The sun has formed human mythology and symbolism since the beginning of history. It’s no surprise that sun symbols and imagery have appeared on our coins for thousands of years.
Karshapana coins from India date back to the 7th and 6th centuries BCE, and take their value from the person authenticating them. These authentications were punched into the coins, which could be made of gold, silver, copper, or an alloy. Sun symbols are common on these early coins.
While the sun was initially associated with the god Helios in the time of Homer, Helios and Apollo merged to become one sun deity, riding the chariot of the sun across the sky each day. Apollo was one of the most beloved and powerful gods, able to provide knowledge and plague, feast and famine.
Helios and Apollo are both found on Greek coins. Helios is usually pictured as a bust in profile, with a crown of rays on his head. Coins with Helios on the obverse can be found from the 4th to the 1st centuries BCE. Apollo appears on coins from the same periods, but does not usually have sun imagery on his coins, the artists generally preferring to depict him with his musical attributes, though he is still associated with the sun.
During the first few centuries ACE, the Celtic tribes in Gaul and Britain were minting coins with sun and star symbols. Though initially copies of Greek coins of Alexander, the British coin makers gradually stylized the coins and replaced Greek symbols with their own imagery of horses, wheat, and sun symbols. The Iceni, in particular, were known for their distinctive coinage, and were the only British tribe to use their own name on their coins. While the Iceni were initially aligned with the Romans when they came to Britain, a disagreement and assault lead Iceni queen Boadicea to lead the nation in a revolt against Rome. The revolt failed, and Roman control, including Roman coinage, gained strength in Britain, and the sun symbols of the Iceni fell out of use.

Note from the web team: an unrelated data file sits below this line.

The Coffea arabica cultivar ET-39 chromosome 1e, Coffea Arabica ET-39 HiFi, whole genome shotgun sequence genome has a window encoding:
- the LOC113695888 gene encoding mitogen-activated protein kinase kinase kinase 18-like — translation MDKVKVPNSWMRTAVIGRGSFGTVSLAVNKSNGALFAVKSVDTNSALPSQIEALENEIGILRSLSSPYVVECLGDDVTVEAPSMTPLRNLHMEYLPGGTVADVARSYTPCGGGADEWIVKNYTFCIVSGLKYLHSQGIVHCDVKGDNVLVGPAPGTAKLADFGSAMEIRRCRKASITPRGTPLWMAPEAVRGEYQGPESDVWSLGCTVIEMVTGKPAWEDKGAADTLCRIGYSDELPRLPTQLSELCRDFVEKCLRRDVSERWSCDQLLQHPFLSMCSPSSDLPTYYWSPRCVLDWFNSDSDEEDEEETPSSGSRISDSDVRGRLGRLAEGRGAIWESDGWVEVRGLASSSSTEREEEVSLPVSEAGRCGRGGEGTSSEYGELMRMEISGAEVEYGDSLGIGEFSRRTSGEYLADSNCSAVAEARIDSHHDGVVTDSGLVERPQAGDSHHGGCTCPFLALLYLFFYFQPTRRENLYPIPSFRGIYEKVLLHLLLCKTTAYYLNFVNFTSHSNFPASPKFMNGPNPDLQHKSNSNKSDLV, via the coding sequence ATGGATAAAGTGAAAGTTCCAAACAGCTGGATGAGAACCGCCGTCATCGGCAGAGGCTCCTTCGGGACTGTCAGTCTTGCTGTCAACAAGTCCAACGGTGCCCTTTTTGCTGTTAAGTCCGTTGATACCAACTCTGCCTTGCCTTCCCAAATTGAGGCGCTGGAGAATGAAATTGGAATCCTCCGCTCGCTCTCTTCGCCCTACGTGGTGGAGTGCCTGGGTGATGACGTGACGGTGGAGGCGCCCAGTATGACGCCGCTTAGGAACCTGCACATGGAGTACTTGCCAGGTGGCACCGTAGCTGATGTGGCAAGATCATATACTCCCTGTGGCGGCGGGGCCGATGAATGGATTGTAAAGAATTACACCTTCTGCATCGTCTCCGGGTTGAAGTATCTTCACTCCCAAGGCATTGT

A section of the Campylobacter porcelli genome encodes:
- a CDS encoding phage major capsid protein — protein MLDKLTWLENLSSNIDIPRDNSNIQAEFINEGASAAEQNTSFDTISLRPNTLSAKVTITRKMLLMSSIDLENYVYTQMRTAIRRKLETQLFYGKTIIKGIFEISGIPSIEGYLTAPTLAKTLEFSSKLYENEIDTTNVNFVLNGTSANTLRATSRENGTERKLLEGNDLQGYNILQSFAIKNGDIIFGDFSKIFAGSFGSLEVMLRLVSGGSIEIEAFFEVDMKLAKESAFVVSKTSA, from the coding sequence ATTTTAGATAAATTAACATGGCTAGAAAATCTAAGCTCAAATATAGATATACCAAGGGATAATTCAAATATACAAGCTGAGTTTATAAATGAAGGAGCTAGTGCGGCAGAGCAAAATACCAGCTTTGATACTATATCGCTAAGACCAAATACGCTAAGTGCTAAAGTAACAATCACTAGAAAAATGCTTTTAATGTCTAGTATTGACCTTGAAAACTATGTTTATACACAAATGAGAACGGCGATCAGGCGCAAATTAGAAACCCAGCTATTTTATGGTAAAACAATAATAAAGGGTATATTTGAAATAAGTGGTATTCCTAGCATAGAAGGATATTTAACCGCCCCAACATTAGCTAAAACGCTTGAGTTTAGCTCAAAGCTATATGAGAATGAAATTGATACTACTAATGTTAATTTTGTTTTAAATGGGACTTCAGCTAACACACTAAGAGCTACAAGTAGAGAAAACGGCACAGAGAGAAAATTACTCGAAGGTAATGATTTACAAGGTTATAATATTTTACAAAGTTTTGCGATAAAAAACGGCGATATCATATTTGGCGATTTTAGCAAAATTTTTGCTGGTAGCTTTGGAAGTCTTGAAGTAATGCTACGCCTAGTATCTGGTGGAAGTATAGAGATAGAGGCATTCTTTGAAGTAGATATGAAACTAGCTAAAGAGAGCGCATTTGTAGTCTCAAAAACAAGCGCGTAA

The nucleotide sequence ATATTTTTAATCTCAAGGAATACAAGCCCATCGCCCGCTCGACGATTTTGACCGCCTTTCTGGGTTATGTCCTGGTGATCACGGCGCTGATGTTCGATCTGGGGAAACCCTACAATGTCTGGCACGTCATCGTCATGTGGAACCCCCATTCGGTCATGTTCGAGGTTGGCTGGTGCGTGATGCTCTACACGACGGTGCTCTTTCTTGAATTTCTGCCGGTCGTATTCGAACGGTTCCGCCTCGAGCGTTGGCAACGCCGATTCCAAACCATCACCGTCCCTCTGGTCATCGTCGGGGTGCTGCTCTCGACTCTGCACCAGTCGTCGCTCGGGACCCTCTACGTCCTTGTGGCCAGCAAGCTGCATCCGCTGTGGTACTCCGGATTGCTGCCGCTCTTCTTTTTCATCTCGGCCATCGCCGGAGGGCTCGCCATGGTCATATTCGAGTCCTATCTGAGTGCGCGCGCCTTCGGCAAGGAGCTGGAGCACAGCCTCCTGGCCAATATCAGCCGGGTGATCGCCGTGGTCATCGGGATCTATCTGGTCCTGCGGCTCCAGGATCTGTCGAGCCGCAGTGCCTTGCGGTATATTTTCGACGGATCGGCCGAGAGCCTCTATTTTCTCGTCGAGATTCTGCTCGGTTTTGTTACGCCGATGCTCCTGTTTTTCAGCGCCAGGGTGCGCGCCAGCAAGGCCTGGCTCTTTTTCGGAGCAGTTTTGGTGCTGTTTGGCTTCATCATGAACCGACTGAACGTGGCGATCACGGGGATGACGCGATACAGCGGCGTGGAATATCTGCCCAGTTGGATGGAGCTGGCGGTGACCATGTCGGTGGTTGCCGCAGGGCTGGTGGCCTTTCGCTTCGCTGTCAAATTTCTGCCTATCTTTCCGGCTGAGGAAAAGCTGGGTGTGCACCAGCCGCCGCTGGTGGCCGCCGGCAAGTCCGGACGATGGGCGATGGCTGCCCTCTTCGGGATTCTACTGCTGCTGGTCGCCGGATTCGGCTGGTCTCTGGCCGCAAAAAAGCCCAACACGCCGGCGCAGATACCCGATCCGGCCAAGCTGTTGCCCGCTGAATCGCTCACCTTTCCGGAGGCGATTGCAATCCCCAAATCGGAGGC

Nearly a thousand years later, French king Louis XIV ascended to the throne and reigned for 72 years, the longest reign of any monarch in a sovereign European country. He was known for grandiosity and commissioned many works of art depicting himself as elegantly as possible. He became known as the Sun King, and one of the gold d’or coins from his reign shows a radiating sun on the reverse.
Even today, many countries release commemorative coinage for eclipses or other significant astronomical events. It’s not hard to believe that there will be sun images on coins as long as coins are made.